How can I as a church leader recognize and empower the little “a” Apostle:
- Listen to their ideas just like you’d listen to the health related prayer requests of a senior adult member. They are just as serious to this person.
- Say yes. “Could we start a Monday night service for restaurant workers?” “Could we start a small group at the Tattoo Parlor called Labeled?” “Could we adopt nursing home residents with no local family?” “Could we start a food pantry at the local trailer park?” Find a way to say yes with limits to the risky, off the wall ideas every now and then & see what happens. Consider it the Research & Development arm of your church.
- Give them outside of the building research & ministry projects. “We’re thinking of starting a new campus in ____. Could you find out the potential in the area?” “I’ve heard there are a lot of Asians in _____ neighborhood. Could you verify that for me?” “The coffee shop owner is asking about us doing a Bible Study at their location on Sunday morning. Could you pray about leading that?”
- Don’t let them kill themselves. The danger for the little “a” apostle, is that they see every good opportunity as possible. Help them set boundaries.
What are other strengths of the church that can be found in the apostolic gifts? What ways have you seen this gift set utilized to grow the kingdom?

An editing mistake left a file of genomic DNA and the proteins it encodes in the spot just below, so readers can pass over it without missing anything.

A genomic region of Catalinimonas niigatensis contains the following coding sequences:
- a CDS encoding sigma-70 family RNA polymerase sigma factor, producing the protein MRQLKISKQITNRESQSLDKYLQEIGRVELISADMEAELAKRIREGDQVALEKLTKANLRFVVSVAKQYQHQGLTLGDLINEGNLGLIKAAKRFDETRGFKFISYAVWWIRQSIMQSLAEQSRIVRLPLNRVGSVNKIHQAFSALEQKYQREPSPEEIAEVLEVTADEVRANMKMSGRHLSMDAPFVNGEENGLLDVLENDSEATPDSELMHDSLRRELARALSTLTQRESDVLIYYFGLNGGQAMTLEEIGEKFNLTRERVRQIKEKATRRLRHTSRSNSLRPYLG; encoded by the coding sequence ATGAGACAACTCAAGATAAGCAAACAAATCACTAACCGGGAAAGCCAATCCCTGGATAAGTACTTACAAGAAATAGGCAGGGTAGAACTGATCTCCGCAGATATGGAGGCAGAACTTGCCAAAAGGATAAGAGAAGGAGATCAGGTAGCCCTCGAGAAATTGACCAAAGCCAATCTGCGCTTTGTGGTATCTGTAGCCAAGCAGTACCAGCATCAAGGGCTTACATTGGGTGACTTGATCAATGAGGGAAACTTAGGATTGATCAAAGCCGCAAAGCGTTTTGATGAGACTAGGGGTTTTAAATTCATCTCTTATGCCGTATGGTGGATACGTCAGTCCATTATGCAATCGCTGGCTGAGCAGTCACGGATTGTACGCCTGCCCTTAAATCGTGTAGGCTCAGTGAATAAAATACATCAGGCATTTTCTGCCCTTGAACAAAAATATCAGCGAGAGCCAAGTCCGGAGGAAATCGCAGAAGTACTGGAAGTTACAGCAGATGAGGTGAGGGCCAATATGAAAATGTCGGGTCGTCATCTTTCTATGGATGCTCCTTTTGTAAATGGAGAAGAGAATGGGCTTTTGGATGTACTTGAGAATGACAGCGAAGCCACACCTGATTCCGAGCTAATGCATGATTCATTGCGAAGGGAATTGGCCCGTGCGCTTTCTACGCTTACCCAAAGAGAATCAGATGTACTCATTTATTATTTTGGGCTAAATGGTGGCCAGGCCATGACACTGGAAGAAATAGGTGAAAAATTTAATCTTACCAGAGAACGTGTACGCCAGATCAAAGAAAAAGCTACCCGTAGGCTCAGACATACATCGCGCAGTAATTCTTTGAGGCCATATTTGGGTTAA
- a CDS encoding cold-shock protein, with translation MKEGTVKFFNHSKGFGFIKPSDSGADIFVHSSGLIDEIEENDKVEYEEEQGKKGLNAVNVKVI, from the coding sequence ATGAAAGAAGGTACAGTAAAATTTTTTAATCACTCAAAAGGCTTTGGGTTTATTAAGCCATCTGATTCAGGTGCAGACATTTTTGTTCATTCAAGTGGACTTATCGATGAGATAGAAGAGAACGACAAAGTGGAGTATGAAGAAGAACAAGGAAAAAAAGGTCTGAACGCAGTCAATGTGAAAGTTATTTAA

For more info on the little “a” apostle:
- The Permanent Revolution: Apostolic Imagination and Practice for the 21st Century by Alan Hirsch.
- Creating a Missional Culture: Equipping the Church for the Sake of the World by JR Woodward.
- Three Overlooked Leadership Roles, 2008 Leadership Journal article by Alan Hirsch.
- Five Fold Ministry Test – Spiritual Gifts tests based upon Ephesians 4:11-12
- Church Zero: Raising 1st Century Church Out of the Ashes of the 21st Century by Peyton Jones
I like this line of thinking. Just like the human body stays healthy because of healthy systems – respiratory, nervous, digestive, skeletal, etc., a church needs healthy systems to stay healthy. Here’s an Assessment tool we’ve developed to help a church leadership team assess its systems. Get Nelson Searcy’s book on systems here.
ChurchSystemsAnalysis - PDF Download
Much attention is being given to the orphan crisis in the world and rightfully so, with 147 million orphans worldwide. I’m excited that our family is participating in several fundraising projects for orphan causes currently. But let’s not neglect the second part of the admonition in James 1:27, “Pure and genuine religion in the sight of God the Father means caring for orphans AND WIDOWS in their distress” (NLT).
In my community we recently found out about a widow that has been without refrigeration or hot water for 7 months. There are widows whose yards are overgrown because they can’t afford lawn care and have no nearby family. Our church is helping a widow who’s still displaced from her home due to hurricane damage with no flood insurance or government help to make repairs. And it’s a global crisis, just like with orphans. A church in Zimbabwe that we’ve partnered with hosts a regular widows meetings with over 400 in attendance that lack the ability to care for themselves. The stories of grief, loss, and suffering from these meetings are shocking and heartbreaking.
God’s heart in James 1:27 is that we take care of those who can’t take care of themselves. In every community there are opportunities. Here’s some ways to get started: